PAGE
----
Quite likely, one of the last things the bookbinding world needs — besides another introductory bookbinding manual — is a new specialized hammer. There are serviceable backing hammers commercially availaible for under $100 that just take a little filing of sharp edges and polishing of the face to work. Many people use old cobblers hammers that can be picked up for around $12 at flea markets. A froiture is arguably easier to use, and in most cases performs as well or even better. Sometimes, a little piece of wood and any old hammer will do. Many times, with older books, your fingers are the only tools you really need.
But who cares!
I wanted to make the best bookbinder's hammer I could, without consideration of final cost.
I originally wanted this to be some kind of "tool art". Then I recalled someone who told me anytime you put the word art after that of an object, there is a very good chance it is not art, but some kind of craft with pretenses to art. That said, it is very difficult for functional objects to be considered as Art. Still, there might be some kind of framework within tool-artifact-user interactions.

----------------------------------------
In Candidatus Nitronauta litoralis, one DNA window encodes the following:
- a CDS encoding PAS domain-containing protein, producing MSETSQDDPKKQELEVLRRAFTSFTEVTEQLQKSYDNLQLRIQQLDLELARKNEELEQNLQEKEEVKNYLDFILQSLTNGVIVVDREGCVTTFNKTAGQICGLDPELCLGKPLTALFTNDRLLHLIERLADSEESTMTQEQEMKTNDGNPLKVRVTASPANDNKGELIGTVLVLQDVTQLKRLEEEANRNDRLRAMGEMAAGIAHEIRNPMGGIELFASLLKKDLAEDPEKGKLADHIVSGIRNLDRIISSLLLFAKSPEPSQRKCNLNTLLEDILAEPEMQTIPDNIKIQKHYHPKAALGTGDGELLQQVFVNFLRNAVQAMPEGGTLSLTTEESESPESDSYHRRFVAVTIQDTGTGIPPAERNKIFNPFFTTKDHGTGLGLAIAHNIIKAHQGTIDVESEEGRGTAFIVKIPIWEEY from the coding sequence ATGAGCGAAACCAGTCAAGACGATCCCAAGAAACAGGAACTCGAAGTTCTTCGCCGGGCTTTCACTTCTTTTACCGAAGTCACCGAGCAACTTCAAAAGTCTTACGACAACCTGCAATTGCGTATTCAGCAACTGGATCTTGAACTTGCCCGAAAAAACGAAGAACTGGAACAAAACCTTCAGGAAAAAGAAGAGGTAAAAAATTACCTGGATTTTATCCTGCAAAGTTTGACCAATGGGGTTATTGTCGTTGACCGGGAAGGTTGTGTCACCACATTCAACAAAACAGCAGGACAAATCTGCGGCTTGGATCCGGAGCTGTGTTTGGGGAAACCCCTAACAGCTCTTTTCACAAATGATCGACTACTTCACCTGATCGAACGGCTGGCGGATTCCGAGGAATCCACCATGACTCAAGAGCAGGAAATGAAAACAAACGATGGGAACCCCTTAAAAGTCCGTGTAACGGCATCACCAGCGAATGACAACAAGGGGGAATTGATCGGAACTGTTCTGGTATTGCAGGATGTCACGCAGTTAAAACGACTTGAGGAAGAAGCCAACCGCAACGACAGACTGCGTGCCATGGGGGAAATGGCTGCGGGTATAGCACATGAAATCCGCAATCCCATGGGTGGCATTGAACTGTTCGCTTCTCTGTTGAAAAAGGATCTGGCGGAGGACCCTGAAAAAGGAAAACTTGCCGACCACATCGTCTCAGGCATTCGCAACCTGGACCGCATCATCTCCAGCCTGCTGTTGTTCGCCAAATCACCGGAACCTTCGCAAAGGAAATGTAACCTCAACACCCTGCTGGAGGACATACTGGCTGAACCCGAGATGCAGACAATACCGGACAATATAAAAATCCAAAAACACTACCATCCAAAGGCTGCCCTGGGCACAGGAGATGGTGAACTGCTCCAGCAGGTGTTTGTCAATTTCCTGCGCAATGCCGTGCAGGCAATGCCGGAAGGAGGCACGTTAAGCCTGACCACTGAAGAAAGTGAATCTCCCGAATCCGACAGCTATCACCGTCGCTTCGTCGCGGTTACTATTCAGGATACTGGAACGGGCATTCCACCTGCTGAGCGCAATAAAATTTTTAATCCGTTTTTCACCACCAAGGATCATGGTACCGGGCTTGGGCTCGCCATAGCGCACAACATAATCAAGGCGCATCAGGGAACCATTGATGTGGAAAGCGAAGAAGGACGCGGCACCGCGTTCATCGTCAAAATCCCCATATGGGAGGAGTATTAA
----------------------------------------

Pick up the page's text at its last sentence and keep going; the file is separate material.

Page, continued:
More practically, this hammer has a non-rusting stainless steel head, one face domed and one flat, with a slight texture to both faces which help move the paper, and a very comfortable applewood handle. The idea for the textured head came from an old brass hammer with a damaged and pitted head, that I use on leather. Somewhat counterintuitively, the textured surface marks the leather less, since the force is not concentrated at one specific spot, making it flat. The handle shape was derived from a jewelers chasing hammer and an old Hammond cobbler's hammer I own.
This hammer can be used for backing, sewing compression, beating down slips, hammering corners, or any time you need a little extra persuasion. Like trying to get a client to cough up a little more dough for a bookbinding project. This is a tool that could pay for itself the first time you use it. The polished cylindrical body of the hammer can be used froiture like to smooth out a spine.
I use a hatchet to rough out the American apple wood, and then refine the shape with a spokeshave. The hammer has an oval eye to prevent the handle from twisting, and a stainless steel wedge to secure it. The handle is sanded, lightly oiled, then polished to 3 microns. The resulting surface is incredibly smooth. Apple wood was traditionally used for saw and other tool handles.
The stainless steel head has a one inch diameter, and is roughly two inches in length, though this is balanced with respect to the length of the handle. The shape of the eight to nine inch long apple wood handles are all unique, but I make them generally to the shape depicted.
This hammer is very comfortable, well balanced, and aesthetically pleasing. But Art?